Parisian Sandwich Bliss at Chez Alain Miam Miam

Chez Alain Miam MiamHave you ever traveled to a city just for a sandwich? With all of the incredible food in Paris, the last thing you might expect to find is a life-changing sandwich (that wasn’t falafel). But’s that’s exactly what happened when I first visited Chez Alain Miam Miam in the Marché des Enfants Rouges. And with news about it finding a new permanent home, I thought it might be fun to look back on the best little sandwich stand in Paris.

Pizza may be my first love but sandwiches are close behind. I have traveled great distances to taste po’ boys in New Orleans, panini in Florence, chicken sandwiches in Oakland, kebabs in Berlin, and now I can add Chez Alain Miam Miam to my list. (I’ve been there three times and counting!)

Chez Alain Miam Miam Crepe

Just don’t expect to just roll into Marché des Enfants Rouges and be strolling out with a sandwich in five minutes. If you really want to enjoy a sandwich, you should plan an extra few hours into your schedule.

If you can come when he first opens, it might be the best strategy. The other skill you need when going to Chez Alain Miam Miam? Lots of patience. The line moves slowly because each crepe or sandwich is carefully constructed and cooked to perfection. With only a couple of griddles to use, there’s not a lot of space so even just a few orders can take a long time.

You have to wait your turn in line, but Alain is a character, sharing stories as he carefully composes your sandwich or crepe. I find the experience to be half of the fun and I’m not usually a big fan of lines.

Chez Alain Miam Miam Cooking 2

Chez Alain offers both buckwheat crepes (called “Galettes”) and sandwiches. The crepes are worth ordering with choices that include ham stuffed beauties and delicious (and healthy) vegetarian options. But don’t fill up on them, because the main attraction is the sandwich.

The beef is excellent but I think the jambon cru might be my favorite. The saltiness of the ham (think French prosciutto) mixed with the fresh toppings like tomato, lettuce, avocado or mushrooms makes for a sublime bite.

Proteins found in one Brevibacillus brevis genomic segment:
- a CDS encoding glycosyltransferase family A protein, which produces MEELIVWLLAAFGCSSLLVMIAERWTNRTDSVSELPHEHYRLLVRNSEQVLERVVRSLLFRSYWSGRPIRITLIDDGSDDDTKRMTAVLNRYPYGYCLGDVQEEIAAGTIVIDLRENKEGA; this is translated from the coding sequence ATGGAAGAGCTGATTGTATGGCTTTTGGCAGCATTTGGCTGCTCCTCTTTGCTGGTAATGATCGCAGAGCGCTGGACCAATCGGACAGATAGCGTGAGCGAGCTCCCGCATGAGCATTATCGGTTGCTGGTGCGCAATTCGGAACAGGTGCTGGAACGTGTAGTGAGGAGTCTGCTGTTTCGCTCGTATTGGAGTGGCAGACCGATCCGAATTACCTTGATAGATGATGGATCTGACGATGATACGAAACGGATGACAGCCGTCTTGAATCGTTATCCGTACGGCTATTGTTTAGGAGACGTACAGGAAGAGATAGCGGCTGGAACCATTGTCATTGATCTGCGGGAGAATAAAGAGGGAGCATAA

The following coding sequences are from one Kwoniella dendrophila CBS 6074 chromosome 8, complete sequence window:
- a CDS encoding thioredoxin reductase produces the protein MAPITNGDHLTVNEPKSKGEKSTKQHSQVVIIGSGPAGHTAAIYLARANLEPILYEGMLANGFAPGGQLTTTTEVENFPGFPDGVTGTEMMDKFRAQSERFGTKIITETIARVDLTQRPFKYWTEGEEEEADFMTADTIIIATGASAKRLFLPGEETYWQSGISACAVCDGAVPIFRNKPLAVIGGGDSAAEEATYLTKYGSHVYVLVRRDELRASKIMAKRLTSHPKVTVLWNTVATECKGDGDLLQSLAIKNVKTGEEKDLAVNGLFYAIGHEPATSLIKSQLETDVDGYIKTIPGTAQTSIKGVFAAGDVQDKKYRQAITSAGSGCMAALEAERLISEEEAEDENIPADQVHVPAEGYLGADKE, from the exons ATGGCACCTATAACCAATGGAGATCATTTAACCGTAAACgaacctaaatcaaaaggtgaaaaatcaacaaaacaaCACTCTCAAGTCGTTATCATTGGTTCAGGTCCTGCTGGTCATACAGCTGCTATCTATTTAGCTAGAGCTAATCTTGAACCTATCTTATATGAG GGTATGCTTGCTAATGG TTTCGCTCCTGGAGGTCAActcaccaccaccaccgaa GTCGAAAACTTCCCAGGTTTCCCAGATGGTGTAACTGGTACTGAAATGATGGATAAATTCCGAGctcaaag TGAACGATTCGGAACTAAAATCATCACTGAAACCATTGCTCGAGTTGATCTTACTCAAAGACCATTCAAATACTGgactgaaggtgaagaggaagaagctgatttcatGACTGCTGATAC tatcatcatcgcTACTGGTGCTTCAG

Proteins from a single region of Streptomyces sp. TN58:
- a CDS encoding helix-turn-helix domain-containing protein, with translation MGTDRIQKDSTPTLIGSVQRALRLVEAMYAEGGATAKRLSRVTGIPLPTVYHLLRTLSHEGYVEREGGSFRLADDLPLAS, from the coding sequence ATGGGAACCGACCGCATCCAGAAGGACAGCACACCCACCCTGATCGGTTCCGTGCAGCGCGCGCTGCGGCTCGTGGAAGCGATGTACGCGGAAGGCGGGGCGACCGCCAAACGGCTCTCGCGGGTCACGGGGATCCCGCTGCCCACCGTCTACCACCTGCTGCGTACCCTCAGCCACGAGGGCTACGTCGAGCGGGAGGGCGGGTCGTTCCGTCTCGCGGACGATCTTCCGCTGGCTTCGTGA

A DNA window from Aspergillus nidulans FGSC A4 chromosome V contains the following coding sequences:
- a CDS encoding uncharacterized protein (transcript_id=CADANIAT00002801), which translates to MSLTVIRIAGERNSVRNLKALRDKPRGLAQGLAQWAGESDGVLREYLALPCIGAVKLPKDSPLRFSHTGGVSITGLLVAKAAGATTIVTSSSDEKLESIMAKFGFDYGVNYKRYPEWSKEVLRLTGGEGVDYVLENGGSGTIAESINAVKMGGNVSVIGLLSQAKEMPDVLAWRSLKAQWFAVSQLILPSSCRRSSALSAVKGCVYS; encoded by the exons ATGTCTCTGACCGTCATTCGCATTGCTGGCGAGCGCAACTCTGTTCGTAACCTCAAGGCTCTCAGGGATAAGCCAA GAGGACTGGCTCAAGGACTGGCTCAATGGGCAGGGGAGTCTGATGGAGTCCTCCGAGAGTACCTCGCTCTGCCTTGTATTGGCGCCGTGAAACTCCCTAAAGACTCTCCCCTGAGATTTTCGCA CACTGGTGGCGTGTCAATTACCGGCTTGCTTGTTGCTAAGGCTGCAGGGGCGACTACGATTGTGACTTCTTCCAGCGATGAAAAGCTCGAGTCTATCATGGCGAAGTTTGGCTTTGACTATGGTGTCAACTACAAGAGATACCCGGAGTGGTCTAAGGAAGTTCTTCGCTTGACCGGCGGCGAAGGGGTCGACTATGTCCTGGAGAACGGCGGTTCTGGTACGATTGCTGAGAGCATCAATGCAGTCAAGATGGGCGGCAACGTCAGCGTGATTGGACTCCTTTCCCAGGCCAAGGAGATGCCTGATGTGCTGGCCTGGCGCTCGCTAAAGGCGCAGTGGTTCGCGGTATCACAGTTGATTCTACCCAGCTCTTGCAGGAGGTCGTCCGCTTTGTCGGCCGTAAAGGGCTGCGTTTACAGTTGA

Top it with your choice of Comté or Cantal cheese that Alain will shave by hand right on top of your sandwich. Then he places them on the griddle for a good long toasting. Have a bottle of wine ready and grab a seat in the market or head to the nearby park Square du Temple. Lunch is served!

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Exploring the Back Streets of Reykjavík

Reykjavík has become one of the most visited places on the planet with millions of people walking down Laugavegur, the city’s main drag, every year. Today, gleaming new buildings line the waterfront and modern hotels rise across the city.

But veer off the main streets of Reykjavík, and you’ll uncover a different side of the city: Small alleys, whimsical murals, rundown apartments, and old-school bars. These won’t last forever (in fact, they might be already gone by the time you read this), so I thought it was worth posting these photos of the Icelandic capital that you might not find in a guidebook.

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Corner of Vitastígur and Skúlagata, in 101. Photo: Craig Nelson

Reykjavik 2

Ölstofan Kormáks & Skjaldar bar, Vegamótastígur, 101 Reykjavík. Photo: Craig Nelson

Reykjavik 5

Mushroom, Sara Riel, Hverfisgata 42, in 101. Photo: Craig Nelson

Reykjavik 4

Njálsgata 10, in 101. Photo: Craig Nelson

Reykjavik 3

Njálsgata 10. Photo: Craig Nelson

Reykjavik 6

A tunnel alley in 101. Photo: Craig Nelson

Reykjavik 7

Furry Flight by Sara Riel, Njálsgata 4. Photo: Craig Nelson

Special thanks to Toby Wikström for helping to identify the locations and artists.

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Scenes from Bulgaria: Plovdiv, Sofia & the Rhodope Mountains

Kosovo Village

The lovely village of Kosovo, Bulgaria nestled in the Rhodope Mountains.